Good afternoon! I went for a walk today and found someone had done a fabulous drawing in chalk on the sidewalk. That is photo one. Photo 2 is a drawing I found in a similar location a couple of months ago. Nice surprise on a beautiful day like today, don't you think? Sarah Walsh Des Plaines, IL
The city of San Francisco would really like residents to start maintaining gardens on the sidewalks outside their homes. And it also does not want them to do that at all.
For reasons known only to a surly building inspector, a sidewalk garden at Sanchez and 16th has been told to remove plants from in front of their home. The side sidewalk provides plenty of room for pedestrians and wheelchairs to pass, and yet the resident claims that the city is threatening to cite them and put a lien on their home.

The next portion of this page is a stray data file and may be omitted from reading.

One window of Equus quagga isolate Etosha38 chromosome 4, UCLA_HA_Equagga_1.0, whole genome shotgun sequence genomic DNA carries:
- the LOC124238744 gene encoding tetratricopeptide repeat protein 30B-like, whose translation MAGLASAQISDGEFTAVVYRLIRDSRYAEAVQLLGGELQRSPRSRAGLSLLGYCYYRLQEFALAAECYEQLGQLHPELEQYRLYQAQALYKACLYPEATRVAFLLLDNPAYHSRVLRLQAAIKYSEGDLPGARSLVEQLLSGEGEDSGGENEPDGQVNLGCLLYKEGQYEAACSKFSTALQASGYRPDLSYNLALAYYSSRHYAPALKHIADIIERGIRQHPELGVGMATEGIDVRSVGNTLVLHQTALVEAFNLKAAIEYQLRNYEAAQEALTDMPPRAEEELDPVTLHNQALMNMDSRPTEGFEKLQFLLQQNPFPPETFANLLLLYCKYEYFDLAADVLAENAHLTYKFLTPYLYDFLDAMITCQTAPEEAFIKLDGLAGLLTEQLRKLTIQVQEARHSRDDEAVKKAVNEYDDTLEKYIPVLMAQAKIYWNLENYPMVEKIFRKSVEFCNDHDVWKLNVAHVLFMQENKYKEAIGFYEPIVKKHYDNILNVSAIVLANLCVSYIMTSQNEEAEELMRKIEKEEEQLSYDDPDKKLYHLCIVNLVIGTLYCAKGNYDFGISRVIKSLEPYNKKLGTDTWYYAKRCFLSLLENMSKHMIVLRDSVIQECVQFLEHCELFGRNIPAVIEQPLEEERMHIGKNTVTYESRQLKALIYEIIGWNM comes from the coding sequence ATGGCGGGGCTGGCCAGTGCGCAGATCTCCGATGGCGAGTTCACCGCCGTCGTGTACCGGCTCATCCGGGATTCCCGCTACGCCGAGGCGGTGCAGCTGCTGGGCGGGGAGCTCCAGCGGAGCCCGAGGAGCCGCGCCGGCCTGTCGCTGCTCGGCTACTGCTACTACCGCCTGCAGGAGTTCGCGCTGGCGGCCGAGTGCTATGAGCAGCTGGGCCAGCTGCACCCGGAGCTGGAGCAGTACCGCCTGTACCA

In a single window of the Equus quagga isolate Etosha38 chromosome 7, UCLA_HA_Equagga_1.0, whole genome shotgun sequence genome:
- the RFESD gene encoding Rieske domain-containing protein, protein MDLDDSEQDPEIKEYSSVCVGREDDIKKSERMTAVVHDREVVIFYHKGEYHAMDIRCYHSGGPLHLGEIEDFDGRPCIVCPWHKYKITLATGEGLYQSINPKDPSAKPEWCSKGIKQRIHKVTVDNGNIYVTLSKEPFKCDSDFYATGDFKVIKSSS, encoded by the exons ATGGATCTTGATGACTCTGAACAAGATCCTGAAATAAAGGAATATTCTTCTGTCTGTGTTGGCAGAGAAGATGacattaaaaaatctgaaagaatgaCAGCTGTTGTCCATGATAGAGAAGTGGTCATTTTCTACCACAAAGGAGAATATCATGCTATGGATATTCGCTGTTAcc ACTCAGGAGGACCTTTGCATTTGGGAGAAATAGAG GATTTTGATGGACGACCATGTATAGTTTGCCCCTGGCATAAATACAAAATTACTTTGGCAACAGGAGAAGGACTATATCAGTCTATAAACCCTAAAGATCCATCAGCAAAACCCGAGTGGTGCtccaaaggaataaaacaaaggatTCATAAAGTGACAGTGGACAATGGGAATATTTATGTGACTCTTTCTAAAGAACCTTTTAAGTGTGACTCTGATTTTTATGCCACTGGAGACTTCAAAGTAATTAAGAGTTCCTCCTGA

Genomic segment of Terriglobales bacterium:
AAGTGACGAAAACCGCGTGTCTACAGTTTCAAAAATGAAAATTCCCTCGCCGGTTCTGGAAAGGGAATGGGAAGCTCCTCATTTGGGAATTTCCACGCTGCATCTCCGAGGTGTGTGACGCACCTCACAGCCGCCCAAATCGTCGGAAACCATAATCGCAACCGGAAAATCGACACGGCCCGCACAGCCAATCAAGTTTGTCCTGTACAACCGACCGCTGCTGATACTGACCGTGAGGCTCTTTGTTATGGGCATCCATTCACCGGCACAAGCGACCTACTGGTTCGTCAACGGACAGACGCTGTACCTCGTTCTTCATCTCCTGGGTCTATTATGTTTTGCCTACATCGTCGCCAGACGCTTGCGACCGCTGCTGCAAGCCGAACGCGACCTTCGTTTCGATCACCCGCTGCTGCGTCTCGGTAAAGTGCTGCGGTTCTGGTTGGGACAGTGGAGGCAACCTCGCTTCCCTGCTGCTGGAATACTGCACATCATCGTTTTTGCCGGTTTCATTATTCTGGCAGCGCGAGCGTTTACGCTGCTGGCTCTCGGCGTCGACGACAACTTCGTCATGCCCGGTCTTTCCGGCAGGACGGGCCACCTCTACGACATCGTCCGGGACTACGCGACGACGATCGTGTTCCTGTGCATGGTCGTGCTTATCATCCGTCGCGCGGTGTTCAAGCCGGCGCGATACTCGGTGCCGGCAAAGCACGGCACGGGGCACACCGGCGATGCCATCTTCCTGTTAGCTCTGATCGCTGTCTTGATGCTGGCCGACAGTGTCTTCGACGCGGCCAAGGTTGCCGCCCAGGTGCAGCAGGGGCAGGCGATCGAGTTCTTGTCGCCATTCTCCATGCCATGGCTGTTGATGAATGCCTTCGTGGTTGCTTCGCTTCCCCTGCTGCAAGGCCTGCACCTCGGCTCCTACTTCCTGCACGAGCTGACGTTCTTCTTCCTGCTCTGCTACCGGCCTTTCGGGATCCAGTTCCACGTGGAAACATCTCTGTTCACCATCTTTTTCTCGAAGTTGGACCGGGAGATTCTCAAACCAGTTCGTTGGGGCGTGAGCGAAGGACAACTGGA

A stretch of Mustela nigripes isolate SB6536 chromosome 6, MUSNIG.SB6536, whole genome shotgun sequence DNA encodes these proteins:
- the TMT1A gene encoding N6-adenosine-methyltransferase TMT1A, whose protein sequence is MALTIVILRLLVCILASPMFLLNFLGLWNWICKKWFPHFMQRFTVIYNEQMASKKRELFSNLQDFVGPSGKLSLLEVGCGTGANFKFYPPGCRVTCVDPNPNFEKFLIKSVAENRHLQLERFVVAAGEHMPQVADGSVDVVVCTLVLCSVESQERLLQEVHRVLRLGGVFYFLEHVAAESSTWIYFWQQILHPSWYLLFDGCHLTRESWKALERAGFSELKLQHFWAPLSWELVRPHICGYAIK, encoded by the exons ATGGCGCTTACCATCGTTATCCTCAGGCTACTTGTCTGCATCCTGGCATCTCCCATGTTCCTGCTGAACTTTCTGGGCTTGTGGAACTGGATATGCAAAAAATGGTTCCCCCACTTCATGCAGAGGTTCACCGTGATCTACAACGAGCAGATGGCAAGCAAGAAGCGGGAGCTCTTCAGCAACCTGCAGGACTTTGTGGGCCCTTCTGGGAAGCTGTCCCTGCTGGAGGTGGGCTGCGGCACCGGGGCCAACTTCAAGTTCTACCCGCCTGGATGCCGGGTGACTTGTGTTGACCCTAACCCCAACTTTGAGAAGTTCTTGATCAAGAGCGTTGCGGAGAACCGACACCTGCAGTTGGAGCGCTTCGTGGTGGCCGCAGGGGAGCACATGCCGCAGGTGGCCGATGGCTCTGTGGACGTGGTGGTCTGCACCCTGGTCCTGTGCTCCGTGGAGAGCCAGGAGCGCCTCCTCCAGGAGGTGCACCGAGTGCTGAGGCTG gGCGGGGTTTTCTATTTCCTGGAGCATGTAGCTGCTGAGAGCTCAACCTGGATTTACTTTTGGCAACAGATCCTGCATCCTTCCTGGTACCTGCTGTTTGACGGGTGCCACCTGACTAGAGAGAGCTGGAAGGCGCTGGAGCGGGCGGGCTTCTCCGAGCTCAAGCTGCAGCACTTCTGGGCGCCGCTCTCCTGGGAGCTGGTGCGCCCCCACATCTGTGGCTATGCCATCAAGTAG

It's a peculiar situation, since many of the other surrounding homes have similar planters. The resident has asked neighbors to sign a petition to save the garden, according to a local hipster journalist.
But in the mean time, another city agency is hard at work trying to convince residents to put out more plants.
The Botanical Garden and the Department of Public Works have launched a program called "Grey 2 Green" that seeks to transform pavement into plantings. Workshops will be held starting this weekend, providing residents with training for ripping up sidewalks and replacing them with legal, well-maintained gardens.
Keeping a healthy, eco-friendly garden in San Francisco is no easy task, since the Mediterranean climate demands specific drought-tolerant plants.
Until recently, the city's process of permitting sidewalk gardens was lengthy and expensive. Neighborhood activists rallied to streamline the process, but it's unclear whether the threatened homeowner had sought proper permitting for his planters.